Like many people we had torrential rain and dramatic thunderstorms yesterday and it looks like we’ll be getting a repeat performance today too. The power went off at work which is a real pain as computers don’t respond well to sudden power spikes, even with protective power supplies in place. All was well, though we did end up playing Botticelli for half an hour while we waited for things to get back to normal. I had to be home by 4pm yesterday, so I set off early, only to be brought up short a few hundred yards from the turning into our country lane by a rather impressive flood. There is a haulage yard just on the corner and a the beck running through it had burst it’s banks causing a waist deep small pond. I know it was waist deep because I was told by a poor chap who had had got stuck in it and had to abandon his car. Plus I could see into the car park and all the cars were up to their wheel arches in water
Luckily there is another way in which goes over higher ground, so I got home safely and warned Adrian to take the longer route and avoid the flood. In the evening he wanted to go and see this big dramatic flood I’d told him about, so we headed off in his car (which has much higher ground clearance) and approached it from the other side only to suffer a bit of an anticlimax – it had all completely vanished! The evidence was there – the road was covered in silt and the car park that should have been empty at 7pm was still full of cars, but other than the beck being right up to the top of its banks, our flash flood was gone.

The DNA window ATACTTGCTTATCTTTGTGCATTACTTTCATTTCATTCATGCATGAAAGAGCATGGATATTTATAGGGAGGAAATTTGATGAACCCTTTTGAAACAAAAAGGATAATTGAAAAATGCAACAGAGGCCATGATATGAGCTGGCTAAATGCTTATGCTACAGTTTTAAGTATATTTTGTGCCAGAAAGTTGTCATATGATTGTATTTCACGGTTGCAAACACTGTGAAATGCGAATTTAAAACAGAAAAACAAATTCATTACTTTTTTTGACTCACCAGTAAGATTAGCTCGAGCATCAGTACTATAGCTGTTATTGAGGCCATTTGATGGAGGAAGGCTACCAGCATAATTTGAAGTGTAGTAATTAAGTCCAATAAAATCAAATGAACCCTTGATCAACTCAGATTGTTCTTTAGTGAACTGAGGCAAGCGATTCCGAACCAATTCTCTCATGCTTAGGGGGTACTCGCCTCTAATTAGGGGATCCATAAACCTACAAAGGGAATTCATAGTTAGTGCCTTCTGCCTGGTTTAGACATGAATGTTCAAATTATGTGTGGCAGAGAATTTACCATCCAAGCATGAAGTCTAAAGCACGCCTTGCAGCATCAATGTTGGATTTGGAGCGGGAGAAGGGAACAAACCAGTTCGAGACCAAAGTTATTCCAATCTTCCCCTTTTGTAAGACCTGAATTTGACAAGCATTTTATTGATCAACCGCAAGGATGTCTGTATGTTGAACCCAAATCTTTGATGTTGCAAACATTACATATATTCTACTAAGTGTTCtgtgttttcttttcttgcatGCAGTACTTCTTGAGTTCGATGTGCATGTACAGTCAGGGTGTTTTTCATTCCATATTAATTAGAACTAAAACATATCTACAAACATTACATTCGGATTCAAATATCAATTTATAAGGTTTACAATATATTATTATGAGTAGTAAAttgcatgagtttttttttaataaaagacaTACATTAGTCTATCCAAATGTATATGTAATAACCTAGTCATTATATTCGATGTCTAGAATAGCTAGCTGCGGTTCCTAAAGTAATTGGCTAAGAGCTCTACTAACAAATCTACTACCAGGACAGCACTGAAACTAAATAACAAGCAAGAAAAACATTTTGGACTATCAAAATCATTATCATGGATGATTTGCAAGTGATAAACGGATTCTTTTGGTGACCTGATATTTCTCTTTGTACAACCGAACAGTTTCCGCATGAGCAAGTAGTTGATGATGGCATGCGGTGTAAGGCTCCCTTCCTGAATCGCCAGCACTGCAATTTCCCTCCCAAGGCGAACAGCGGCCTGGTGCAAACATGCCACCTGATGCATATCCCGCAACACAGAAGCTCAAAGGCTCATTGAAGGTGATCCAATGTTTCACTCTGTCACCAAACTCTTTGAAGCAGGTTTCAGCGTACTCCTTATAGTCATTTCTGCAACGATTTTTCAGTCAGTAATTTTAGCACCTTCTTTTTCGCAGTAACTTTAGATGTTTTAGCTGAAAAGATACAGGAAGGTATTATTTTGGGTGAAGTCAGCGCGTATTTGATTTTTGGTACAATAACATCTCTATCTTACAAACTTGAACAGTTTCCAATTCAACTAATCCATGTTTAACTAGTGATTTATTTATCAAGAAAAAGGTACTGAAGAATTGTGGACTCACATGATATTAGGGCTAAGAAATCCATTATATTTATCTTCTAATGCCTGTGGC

The evening proved to be the best part of the day so we took a long round about trip home which took us through the private estate road and stopped to take some photos. There is never any traffic on the estate road, just cattle and sheep and when you stop the car the air is full of birdsong. We stood and looked around at the gently steaming fields and took a moment to drink in the peace and stillness and freshness that you get after a storm.
The battered, weather-beaten poppies still managed to put on a beautiful show of colour.
A storm is such an apt metaphor for those really difficult times in life and I think it’s important to celebrate that stillness and peace that comes after a storm. I find metaphors a great way of capturing an idea and expressing it and often use them in my journals to help me make sense of things.
Earlier this year I did a journal page about my own storm and I’m actually going to do something I don’t often do, which is share what I wrote in the hope it may strike a chord and help someone else to keep on going through their own troubles.
“I’ve been through a STORM. You can’t do anything in a storm, but put your head down and battle through it. Well, unless you want to be tossed around like a leaf and battered about. Head down, plod on, one step at a time. Eventually the storm will pass. It always does. The skies will clear and the landscape is washed clean.
But … this new landscape – it’s familiar, but different. I don’t quite recognise it. There’s new paths washed clean and I don’t know which way to go.
There’s bits of storm debris still kicking about, piling up where the wind has blown it. Don’t sift through it – leave it to the wind and time and MOVE ON …”
The storm will always pass and sometimes it reveals a new and unexpected landscape which you wouldn’t have seen otherwise.
Here’s hoping you stay snug and dry as this current weather system plays itself out – both literally and metaphorically!